In what may be the first electoral fallout from the emergence of anti-vaccine campaigning, a local Democratic Party candidate for an open seat in the Connecticut House of Representatives has been narrowly defeated after her involvement in a film funded by supporters of the disgraced British former doctor Andrew Wakefield.
Tara Cook-Littman, 38, from Fairfield, Connecticut, sought election in the state's 134th district, where she had achieved a profile as a campaigner over genetically modified foods. "I am a real mom living in the real world trying to feed my family real food," she explained on her website.
But in what looks like a moment of confusion, Cook-Littman agreed to participate in an independently-made film, shown on the internet during the election campaign. The film linked her concerns with anti-vaccine activism and sought to rehabilitate Wakefield, who in 2010 lost his license to practise medicine over vaccine research dishonesty.
"This is not just about our food, it is about taking back our government," Cook-Littman is shown in the film telling an interviewer, among a string of clips featuring anti-vaccine activists. "We need to take back the legislative process."
The film - titled Bought - was made by a freelance filmmaker, Jeff Hays, who raised funds for his project by issuing three separate appeals for money to three different interest groups, and then editorialising to link their claims. Web publicity suggests that by far the biggest group involved were anti-vaccine activists supporting Wakefield, whose research on the MMR vaccine in the 1990s has been discredited.
"Andrew Wakefield has a role in this film because there is new evidence that has been uncovered that suggests his findings were correct," Hays said in a fundraising press release. "The media has tried him and virtually ruined his reputation. I’m here to expose the facts."
The film - itself bought by interest groups - was released on 10 October, and in the last weeks of the election campaign became an issue in the Connecticut house of representatives district centred on Fairfield and Trumbull, in which Cook-Littman was locked in a tight race with local Republican Laura Devlin.
“In Ms. Cook-Littman’s world, she wants to bring us back to an era where children and adults go unvaccinated and modern medicine and technology are thrown away, which is a frightening image,” Fairfield GOP town committee chairman James Millington was reported as telling the local Trumbull Times.
Trumble Republican chair Paul Lavoie drove the same point home: “While Ms. Cook-Littman is entitled to her beliefs and notions about vaccinations, I believe that these are dangerous claims and positions that could have serious implications on our public health and safety.”
Mother of three Cook-Littman, however, accused Republicans of a "total distortion" of her views, and protested that she had not meant to back anti-vaccinationists. She said that all of her children were up-to-date with their shots and she was "disgusted that this even needs to be said."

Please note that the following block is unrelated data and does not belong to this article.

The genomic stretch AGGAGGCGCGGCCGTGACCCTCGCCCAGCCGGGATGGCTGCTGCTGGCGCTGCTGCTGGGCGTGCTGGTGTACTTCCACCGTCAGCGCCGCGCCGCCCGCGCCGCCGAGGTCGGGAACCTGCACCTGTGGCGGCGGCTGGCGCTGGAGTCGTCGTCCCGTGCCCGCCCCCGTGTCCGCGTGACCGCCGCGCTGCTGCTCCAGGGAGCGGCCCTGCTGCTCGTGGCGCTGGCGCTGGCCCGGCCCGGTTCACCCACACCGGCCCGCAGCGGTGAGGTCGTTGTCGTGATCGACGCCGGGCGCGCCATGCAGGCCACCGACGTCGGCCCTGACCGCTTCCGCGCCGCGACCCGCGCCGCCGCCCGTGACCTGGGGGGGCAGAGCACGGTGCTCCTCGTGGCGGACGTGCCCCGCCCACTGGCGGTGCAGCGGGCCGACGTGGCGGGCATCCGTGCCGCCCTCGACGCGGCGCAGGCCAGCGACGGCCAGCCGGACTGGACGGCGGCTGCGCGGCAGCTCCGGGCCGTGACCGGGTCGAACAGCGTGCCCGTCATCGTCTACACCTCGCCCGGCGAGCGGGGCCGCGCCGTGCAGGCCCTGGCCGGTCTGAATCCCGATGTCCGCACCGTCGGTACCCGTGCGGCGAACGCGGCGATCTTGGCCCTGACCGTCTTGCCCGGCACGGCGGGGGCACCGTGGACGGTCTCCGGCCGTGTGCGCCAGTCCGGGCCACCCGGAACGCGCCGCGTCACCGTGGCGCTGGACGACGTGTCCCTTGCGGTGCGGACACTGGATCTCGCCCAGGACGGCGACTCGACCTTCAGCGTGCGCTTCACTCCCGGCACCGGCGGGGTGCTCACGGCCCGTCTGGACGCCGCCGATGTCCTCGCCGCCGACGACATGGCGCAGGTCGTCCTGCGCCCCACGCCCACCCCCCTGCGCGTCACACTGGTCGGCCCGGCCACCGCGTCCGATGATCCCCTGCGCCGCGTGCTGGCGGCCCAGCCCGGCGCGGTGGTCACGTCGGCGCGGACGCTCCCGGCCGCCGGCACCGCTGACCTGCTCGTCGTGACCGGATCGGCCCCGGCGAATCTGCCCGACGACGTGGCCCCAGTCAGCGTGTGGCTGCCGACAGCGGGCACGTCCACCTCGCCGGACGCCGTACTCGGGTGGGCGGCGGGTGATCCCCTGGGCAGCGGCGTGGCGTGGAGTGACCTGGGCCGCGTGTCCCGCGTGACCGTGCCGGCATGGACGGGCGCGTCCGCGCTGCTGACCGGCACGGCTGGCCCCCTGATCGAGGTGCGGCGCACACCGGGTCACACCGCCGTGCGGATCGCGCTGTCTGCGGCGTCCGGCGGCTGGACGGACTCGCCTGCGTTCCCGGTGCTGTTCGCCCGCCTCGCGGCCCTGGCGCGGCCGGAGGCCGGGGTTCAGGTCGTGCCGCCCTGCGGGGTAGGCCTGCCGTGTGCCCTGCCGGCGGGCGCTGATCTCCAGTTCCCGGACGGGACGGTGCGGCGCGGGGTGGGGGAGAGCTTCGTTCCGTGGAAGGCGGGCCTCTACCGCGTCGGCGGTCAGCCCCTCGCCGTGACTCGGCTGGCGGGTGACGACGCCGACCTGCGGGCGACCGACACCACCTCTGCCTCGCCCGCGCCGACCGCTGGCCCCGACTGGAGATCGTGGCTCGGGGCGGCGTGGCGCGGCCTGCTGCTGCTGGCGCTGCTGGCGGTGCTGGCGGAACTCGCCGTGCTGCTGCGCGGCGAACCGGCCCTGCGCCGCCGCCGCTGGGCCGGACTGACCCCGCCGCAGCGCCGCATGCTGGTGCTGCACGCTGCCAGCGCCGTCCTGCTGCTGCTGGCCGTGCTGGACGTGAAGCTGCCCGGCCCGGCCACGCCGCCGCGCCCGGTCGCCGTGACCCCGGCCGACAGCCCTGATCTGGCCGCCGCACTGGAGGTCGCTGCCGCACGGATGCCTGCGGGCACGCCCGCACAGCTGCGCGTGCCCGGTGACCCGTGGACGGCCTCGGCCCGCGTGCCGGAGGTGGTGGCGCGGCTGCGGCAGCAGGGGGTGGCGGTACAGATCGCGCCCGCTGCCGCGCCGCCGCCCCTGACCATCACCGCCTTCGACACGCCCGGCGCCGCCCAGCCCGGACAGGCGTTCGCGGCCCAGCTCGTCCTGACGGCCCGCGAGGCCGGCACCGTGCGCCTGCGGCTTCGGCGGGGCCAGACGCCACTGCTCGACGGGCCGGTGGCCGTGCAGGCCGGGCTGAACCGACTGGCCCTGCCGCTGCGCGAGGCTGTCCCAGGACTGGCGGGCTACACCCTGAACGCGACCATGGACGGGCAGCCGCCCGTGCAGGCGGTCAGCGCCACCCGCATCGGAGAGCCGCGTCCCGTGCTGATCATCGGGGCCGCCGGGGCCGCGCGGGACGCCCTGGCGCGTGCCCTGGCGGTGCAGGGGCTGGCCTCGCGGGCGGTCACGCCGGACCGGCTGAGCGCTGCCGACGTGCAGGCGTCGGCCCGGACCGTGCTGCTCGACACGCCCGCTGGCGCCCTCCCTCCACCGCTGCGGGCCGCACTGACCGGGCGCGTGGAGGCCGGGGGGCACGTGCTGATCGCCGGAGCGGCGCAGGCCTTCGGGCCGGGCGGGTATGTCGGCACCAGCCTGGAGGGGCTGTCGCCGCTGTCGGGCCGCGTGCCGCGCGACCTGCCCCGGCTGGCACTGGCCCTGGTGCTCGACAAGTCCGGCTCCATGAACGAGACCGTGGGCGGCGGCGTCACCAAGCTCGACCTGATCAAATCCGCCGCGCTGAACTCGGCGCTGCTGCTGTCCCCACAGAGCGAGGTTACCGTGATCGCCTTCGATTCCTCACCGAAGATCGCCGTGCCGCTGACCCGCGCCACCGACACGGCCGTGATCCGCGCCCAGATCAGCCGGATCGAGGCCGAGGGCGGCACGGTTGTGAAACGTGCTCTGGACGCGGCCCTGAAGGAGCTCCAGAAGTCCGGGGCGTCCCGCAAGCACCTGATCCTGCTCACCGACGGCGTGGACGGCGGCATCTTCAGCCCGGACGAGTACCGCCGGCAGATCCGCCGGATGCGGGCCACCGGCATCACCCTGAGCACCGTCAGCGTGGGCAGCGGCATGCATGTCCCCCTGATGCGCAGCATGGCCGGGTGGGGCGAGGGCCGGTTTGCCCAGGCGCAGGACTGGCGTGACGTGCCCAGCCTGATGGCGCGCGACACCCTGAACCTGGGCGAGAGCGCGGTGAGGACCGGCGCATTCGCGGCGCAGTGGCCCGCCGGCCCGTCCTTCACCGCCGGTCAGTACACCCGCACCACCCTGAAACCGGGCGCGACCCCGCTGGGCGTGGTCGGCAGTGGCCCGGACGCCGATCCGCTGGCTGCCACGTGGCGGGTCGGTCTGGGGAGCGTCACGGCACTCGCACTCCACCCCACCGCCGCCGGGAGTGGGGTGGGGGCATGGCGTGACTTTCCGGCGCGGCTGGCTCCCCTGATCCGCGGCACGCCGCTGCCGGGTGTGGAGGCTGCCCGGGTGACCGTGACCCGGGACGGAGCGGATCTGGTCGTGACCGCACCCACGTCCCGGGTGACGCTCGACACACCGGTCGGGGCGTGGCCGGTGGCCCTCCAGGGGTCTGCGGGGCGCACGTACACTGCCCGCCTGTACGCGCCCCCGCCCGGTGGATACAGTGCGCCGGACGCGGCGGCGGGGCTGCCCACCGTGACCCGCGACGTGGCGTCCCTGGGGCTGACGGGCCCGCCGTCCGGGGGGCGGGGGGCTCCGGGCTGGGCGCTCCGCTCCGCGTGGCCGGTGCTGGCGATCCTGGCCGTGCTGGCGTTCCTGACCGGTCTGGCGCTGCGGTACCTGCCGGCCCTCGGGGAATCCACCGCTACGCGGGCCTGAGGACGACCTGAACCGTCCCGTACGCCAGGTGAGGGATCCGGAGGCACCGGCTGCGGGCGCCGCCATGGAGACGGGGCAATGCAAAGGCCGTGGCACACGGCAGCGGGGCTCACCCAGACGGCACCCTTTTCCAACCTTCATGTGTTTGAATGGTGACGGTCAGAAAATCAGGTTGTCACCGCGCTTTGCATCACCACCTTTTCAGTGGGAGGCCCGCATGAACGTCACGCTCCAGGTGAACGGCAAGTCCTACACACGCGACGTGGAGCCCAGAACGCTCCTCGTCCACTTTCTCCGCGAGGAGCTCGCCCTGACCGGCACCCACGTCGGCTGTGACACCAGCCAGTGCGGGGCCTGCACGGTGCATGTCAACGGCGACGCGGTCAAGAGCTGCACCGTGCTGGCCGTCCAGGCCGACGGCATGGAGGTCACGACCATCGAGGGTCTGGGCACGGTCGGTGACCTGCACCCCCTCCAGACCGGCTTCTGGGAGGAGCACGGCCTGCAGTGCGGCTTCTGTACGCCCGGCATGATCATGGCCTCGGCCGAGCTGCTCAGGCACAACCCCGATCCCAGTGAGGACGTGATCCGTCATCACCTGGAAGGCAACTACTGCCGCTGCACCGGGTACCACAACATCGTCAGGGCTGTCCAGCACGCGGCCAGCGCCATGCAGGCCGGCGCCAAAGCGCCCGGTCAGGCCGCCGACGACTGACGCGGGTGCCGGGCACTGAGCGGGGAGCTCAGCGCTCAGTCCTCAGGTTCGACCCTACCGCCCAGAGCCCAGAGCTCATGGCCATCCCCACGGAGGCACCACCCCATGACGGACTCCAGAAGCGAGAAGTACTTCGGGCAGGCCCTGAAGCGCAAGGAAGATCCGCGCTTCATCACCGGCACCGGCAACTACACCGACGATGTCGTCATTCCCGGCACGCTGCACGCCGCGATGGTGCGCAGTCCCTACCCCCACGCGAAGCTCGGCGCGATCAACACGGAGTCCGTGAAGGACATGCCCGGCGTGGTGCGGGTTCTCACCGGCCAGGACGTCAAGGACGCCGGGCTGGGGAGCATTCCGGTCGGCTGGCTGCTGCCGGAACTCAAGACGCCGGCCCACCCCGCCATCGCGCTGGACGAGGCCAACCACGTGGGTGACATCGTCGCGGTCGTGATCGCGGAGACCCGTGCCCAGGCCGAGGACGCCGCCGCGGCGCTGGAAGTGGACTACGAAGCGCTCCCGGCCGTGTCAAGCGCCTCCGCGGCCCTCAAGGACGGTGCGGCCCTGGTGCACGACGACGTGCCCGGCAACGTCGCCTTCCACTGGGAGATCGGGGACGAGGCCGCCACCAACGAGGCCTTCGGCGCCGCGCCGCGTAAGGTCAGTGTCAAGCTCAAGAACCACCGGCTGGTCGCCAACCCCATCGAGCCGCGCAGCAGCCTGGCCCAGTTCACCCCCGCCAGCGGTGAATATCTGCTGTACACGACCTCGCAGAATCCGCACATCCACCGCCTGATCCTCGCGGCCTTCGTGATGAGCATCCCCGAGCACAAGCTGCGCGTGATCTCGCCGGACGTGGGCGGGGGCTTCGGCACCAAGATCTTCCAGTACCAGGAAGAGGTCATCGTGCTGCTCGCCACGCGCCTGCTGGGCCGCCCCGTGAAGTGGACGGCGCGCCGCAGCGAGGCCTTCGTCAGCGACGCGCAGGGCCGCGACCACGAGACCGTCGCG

“I was interviewed as a national leader of the GMO labeling movement — A movement that I am proud of and has the support of 94% of the American public,” she told the newspaper. “I support vaccinations for their obvious public health benefits, and have never said otherwise."
But the damage may have already been done in a small community where voters expect their representatives to share the electorate's values. Promotional material for Hays's film made clear that he intended to attack vaccines, GMOs and pharmaceuticals as what he represented to be assaults on health by big business.
As part of an apparent strategy to rehabilitate Wakefield - whose research on the MMR vaccine was dubbed by the British Medical Journal to be "an elaborate fraud" - Hays also sought, but failed, to include an interview with Dr Tom Jefferson, of the Cochrane Collaboration in Italy, a noted sceptic regarding the benefits of flu vaccine.
"It is not the first time that Wakefield tries to involve me in his games through go-betweens and it seems I always get caught, but warned off in time," Jefferson said recently.
Cook-Littman, it appears, was less fortunate. The local result - overshadowed by the Republicans seizing control of the US Senate - was called shortly after midnight on 5 November, at which time Cook-Littman - a former New York City prosecutor - had won 1,764 votes to Devlin's 1,887. With all precincts reporting, the vote was Cook-Littman 3,992 (47%); Devlin 4,542 (53%).
The impact of the row on such a close vote is difficult to disentangle. But the Democrat hopeful's defeat in her bid to enter the state's general assembly may prove a useful reminder to politicians, local and national, that almost everyone vaccinates their children.